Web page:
DREAM Repression and Dynorphin Expression
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DREAM Repression and Dynorphin Expression
The experience of pain in response to noxious stimuli serves a crucial biological purpose: it alerts a living organism to environmental dangers, inducing behavioral responses that protect the organism from further damage. In contrast, chronic pain arising from disease states and/or pathological functioning of the nervous system offers no advantage and may be debilitating to those afflicted. Control and treatment of chronic pain remain major clinical challenges. The calcium-sensing protein DREAM (Downstream Regulatory Element Antagonistic Modulator) is a putative transcriptional repressor involved in modulating pain (Ref.1).

DREAM is constitutively expressed in certain neurons and transcriptional activity of the repressor DREAM depends on its high affinity binding to a DRE (Downstream Response Element) site in target genes, which is important in regulating the transcription of the endogenous opioid gene prodynorphin in spinal cord neurons in response to elevations of [Ca2+] I (Ref.2), blocking RNA Polymerase-II, and thereby transcription. The process is controlled by the levels of nuclear Ca2+, the PI3K (Phosphatidylinositol-3 Kinase) pathway or by a PKA (Protein Kinase-A)-mediated phosphorylation of CREM (cAMP Responsive Element Modulator). Three functional calcium chelating EF-hand motifs in the DREAM protein sense the intracellular concentration of Ca2+ and EF-hand occupancy by Ca2+ blocks binding of DREAM to DRE sites. Thus, the increased levels of intracellular Ca2+ following membrane depolarization or release from intracellular stores result in DREAM-mediated transcriptional derepression (Ref.3). Prodynophin transcription is also regulated by transactivators including CREB (cAMP Responsive Element Binding protein) binding to CRE (cAMP Response Element) consensus sites, and c-Fos with c-Jun to an Activating Protein-1 site. CREB activation and c-Fos levels are regulated by activity-dependent activation of PKA and ERK (Extracellular Signal-Regulated Kinase). At resting nuclear Ca2+ levels, DREAM is bound to DNA and suppresses transcription by preventing the interaction of transcription factors and coactivators such as CBP (CREB Binding Protein) or p300. These events occur in the nucleus, suggesting that inactivation of DREAM requires a nuclear Ca2+ elevation. The residues in DREAM and the downstream kinases in the PI3K pathway responsible for this are presently unknown.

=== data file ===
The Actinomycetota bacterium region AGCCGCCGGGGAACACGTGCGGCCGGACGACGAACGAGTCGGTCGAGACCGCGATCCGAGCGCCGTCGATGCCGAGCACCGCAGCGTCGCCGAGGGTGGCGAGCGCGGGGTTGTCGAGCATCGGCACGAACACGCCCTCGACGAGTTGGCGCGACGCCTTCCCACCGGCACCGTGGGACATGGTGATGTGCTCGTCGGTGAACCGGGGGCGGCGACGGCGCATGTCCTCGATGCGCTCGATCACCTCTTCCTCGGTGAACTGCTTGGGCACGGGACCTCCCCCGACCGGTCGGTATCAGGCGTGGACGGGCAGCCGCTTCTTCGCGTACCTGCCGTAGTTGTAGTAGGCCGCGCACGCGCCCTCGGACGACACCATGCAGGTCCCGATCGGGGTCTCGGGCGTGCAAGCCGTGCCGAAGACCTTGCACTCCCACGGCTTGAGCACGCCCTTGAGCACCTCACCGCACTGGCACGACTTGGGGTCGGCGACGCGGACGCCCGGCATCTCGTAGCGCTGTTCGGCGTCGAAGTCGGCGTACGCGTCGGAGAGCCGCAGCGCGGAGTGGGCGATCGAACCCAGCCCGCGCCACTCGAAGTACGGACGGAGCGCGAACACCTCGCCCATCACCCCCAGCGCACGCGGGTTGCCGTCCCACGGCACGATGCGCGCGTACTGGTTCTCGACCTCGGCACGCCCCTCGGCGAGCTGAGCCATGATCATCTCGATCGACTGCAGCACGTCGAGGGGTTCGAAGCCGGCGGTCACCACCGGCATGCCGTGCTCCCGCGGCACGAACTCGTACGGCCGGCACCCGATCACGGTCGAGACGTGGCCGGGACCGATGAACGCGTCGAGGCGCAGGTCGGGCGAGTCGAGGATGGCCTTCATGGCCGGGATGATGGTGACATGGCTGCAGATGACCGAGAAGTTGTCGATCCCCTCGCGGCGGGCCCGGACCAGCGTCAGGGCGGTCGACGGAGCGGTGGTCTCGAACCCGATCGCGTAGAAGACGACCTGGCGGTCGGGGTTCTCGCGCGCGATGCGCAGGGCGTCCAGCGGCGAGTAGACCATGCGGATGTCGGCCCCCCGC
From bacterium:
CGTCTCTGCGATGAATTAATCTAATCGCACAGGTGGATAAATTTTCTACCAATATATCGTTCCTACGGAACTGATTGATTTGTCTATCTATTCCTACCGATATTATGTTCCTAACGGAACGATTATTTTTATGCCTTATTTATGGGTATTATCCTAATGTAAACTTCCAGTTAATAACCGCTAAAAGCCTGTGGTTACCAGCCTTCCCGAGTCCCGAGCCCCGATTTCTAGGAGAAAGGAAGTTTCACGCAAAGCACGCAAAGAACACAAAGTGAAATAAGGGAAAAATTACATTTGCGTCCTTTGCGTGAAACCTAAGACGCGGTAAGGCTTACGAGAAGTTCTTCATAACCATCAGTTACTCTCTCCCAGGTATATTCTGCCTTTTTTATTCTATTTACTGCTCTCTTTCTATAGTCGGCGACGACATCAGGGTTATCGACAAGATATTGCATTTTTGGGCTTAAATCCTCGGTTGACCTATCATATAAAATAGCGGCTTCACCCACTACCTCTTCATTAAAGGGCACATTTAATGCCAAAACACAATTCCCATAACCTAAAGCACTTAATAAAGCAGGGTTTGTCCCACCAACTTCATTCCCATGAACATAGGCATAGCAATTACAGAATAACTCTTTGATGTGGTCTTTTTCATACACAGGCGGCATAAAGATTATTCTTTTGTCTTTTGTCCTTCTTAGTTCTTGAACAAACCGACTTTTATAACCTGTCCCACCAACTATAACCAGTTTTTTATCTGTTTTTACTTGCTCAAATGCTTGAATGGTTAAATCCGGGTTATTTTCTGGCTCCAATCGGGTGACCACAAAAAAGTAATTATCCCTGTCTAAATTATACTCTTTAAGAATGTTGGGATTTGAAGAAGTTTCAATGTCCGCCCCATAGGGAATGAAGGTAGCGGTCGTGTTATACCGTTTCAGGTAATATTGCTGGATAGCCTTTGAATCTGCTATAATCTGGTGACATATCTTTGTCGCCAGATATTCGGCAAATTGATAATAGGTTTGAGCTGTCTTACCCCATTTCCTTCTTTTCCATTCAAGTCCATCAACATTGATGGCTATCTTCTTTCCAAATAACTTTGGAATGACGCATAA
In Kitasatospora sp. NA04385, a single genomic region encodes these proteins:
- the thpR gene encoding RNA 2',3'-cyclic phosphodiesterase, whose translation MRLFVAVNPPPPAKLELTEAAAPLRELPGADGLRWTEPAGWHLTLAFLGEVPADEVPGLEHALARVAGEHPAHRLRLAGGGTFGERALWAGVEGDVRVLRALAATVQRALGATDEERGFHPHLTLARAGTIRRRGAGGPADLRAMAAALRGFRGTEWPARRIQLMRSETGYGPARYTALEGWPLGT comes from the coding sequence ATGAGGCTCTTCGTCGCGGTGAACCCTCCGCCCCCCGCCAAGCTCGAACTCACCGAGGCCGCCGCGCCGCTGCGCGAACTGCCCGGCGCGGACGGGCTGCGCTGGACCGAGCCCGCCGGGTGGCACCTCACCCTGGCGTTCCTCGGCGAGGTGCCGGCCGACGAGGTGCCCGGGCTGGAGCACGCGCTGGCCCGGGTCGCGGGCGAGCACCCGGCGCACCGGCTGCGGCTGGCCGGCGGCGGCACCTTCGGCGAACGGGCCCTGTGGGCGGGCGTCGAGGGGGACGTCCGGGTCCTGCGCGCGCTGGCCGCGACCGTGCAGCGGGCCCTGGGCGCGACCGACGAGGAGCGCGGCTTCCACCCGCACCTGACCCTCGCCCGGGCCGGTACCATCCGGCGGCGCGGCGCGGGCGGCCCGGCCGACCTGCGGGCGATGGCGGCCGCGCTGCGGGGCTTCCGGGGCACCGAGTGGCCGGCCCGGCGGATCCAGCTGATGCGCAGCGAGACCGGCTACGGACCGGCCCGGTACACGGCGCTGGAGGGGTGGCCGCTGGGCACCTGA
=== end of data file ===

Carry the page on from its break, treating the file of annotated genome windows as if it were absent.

By suppressing dynorphin levels in the spinal cord DREAM regulate pain transmission by controlling the level of kappa receptor activation, offering a new possibility for managing pain. Dynorphin is an endogenous ligand for the kappa Opiate Receptor, which, along with other receptors, is a member of the opiate GPCR (G-Protein Coupled Receptor) family. Agonists of these receptors are major candidate drugs for pain control (Ref.4). Other pleiotropic functions of DREAM are as varied as that of a transcription factor, a binding partner for presenilins, and a modulator of potassium channels.